Justice for killed journalists means holding the perpetrators to account. But how, when, and if these cases are resolved illuminates deeper trends within societies, panelists agreed during a Thursday afternoon session of the 2023 IPI World Congress and Media Innovation Festival. The session was moderated by Sami Zeidan, principal presenter at Al Jazeera Media Network.

One of the most high-profile, recent examples of ​​impunity in the case of a killed journalist is the 2022 killing of Shireen Abu Akleh, a Palestinian-American Al Jazeera journalist and an IPI World Press Freedom Hero. Abu Akleh was shot and killed on May 11, 2022 by an Israeli soldier while reporting on an Israeli raid in the West Bank city of Jenin. Despite finally admitting in September that Abu Akleh had likely been accidentally killed by Israeli forces, Israel still has not opened a criminal investigation into her death, and no one has been held accountable.

Legal action on Abu Akleh’s killing has also stalled at the international level, explained panelist Walid Omary, who is Al Jazeera’s bureau chief in Palestine. “We [Al Jazeera] are approaching seven months since we submitted the case to the International Criminal Court,” Omary said. As of the time of the conference, he said he and his colleagues are still waiting for an update from the court’s chief prosecutor, Karim Ahmad Khan. He said continued stalling from the chief prosecutor of the world’s highest criminal court “betrays the credibility of the position he holds…I am worried because the double standards in this world are huge.”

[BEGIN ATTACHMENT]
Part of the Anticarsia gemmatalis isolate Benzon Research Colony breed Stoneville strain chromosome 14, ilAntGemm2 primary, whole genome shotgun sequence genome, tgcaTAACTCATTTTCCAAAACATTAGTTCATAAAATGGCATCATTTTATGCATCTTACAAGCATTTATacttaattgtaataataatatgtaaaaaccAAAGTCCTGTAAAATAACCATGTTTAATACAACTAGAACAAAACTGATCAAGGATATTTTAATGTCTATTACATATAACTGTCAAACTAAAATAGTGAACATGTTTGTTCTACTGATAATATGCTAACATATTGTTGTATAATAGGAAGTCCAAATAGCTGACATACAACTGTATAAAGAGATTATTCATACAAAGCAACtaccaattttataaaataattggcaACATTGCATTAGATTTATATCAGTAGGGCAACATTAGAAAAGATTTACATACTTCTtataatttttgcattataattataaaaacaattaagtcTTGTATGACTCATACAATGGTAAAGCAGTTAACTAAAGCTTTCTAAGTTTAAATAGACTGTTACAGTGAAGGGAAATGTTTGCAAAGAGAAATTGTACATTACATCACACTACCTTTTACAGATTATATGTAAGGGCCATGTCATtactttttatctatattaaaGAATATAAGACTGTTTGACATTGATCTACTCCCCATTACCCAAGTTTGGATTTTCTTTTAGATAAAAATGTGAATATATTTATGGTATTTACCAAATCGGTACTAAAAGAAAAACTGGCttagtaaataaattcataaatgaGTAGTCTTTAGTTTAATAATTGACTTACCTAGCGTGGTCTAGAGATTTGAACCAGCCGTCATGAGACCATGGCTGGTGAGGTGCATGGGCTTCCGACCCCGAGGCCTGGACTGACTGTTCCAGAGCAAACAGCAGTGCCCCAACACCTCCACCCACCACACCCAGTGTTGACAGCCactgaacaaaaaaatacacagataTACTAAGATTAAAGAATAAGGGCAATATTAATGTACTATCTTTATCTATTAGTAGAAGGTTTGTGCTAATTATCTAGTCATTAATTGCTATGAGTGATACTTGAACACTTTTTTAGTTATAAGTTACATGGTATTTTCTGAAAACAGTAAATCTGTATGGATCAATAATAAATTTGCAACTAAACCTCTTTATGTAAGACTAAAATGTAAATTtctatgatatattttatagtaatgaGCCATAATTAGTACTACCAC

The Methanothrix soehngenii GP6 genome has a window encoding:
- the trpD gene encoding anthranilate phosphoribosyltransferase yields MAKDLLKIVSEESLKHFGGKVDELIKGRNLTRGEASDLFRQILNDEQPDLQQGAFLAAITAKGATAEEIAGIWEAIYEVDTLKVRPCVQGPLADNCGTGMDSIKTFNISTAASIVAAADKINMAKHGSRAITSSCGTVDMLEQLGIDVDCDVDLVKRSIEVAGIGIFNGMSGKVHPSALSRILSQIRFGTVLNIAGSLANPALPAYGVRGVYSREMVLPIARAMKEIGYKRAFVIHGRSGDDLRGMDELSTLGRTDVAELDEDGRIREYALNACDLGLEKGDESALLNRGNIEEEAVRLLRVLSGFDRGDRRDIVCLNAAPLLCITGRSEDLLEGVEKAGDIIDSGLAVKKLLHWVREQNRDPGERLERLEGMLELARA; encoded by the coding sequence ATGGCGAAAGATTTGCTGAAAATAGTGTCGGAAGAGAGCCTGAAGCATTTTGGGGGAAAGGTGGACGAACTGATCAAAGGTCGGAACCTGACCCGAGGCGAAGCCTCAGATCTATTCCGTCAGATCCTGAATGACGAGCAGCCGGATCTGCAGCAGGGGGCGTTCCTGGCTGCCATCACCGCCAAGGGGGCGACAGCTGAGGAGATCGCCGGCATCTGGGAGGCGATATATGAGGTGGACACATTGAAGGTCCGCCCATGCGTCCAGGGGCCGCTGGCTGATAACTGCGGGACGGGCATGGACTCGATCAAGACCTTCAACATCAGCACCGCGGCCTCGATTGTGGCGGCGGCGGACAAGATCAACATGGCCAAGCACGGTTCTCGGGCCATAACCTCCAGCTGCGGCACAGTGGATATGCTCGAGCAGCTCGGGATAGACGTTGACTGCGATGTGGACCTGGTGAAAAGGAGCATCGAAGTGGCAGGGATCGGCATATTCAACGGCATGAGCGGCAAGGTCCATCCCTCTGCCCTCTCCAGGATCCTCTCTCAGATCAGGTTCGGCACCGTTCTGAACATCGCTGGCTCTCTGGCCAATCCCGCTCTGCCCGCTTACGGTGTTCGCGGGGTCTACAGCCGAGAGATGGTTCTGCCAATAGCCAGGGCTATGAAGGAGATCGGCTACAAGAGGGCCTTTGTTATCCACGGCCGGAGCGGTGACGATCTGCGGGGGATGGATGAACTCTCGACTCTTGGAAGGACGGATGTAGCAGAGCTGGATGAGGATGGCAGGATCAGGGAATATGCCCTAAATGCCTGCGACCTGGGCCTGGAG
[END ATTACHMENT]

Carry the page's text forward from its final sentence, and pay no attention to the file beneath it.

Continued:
While Abu Akleh’s case has continued to make headlines, it is far from the only case around the world where justice has been delayed. Panelist Ivana Stevanović, the executive director of Serbia’s Slavko Ćuruvija Foundation raised another, much older case that is only now seeing its day in court. Slavko Ćuruvija, a Serbian journalist critical of the Milošević government was murdered in 1999. Twenty-four years later, prosecutors are finally in the last stages of the retrial of his killers, who were originally convicted years ago, but saw their verdicts overturned by appeals courts.

Stevanović pointed out that the conclusion of Slavko Ćuruvija’s case will go well beyond achieving justice for one journalist or one family. Rather, she said, the verdict “will really be a crossroads for the whole of Serbian society.” “It is now a paradigm case for the whole overall rule of law in Serbia.”



For panelist Jürgen Heissel of the OSCE Office of the Representative on Freedom of the Media, solving cases of impunity matters not only for the safety of journalists reporting on sensitive issues such as organized crime, corruption, and political scandals, but also for the overall stability of the affected states. Heissel emphasized “how important it is that we really solve those cases in a sustainable manner and not only on the surface, because if those issues remain, they will have repercussions for the future of the countries.”

So what does it take to win the battle against impunity? Panelists highlighted the importance of promoting public awareness, international pressure, and framing. By placing crimes against journalists in a larger context of the future of democracy and pointing out the reputational and even economic costs that come with creating a hostile environment for the media, international advocacy organizations can increase pressure on governments implicated or complicit in the killings of journalists.

Proactive work that addresses root causes is also key to preventing impunity cases before they happen. By identifying patterns and indicators within political climates that allow for the demonization of journalists online, organizations like the OSCE hope to be able to “identify those cases that might escalate and lead to offline violence,” Heissel said, and provide journalists with much-needed support.

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